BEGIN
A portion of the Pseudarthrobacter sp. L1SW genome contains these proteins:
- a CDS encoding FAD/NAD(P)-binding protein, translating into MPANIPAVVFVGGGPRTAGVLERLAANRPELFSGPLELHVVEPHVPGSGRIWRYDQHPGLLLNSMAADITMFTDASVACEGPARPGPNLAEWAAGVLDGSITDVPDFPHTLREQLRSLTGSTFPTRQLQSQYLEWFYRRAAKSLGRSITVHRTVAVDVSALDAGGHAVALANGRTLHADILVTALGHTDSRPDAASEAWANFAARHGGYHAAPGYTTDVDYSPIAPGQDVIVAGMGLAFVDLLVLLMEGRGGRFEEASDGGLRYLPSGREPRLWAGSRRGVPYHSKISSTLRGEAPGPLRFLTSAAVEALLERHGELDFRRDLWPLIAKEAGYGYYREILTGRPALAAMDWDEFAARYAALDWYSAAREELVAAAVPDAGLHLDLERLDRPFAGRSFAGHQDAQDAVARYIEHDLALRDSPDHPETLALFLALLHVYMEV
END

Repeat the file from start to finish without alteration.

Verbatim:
A portion of the Pseudarthrobacter sp. L1SW genome contains these proteins:
- a CDS encoding FAD/NAD(P)-binding protein, translating into MPANIPAVVFVGGGPRTAGVLERLAANRPELFSGPLELHVVEPHVPGSGRIWRYDQHPGLLLNSMAADITMFTDASVACEGPARPGPNLAEWAAGVLDGSITDVPDFPHTLREQLRSLTGSTFPTRQLQSQYLEWFYRRAAKSLGRSITVHRTVAVDVSALDAGGHAVALANGRTLHADILVTALGHTDSRPDAASEAWANFAARHGGYHAAPGYTTDVDYSPIAPGQDVIVAGMGLAFVDLLVLLMEGRGGRFEEASDGGLRYLPSGREPRLWAGSRRGVPYHSKISSTLRGEAPGPLRFLTSAAVEALLERHGELDFRRDLWPLIAKEAGYGYYREILTGRPALAAMDWDEFAARYAALDWYSAAREELVAAAVPDAGLHLDLERLDRPFAGRSFAGHQDAQDAVARYIEHDLALRDSPDHPETLALFLALLHVYMEV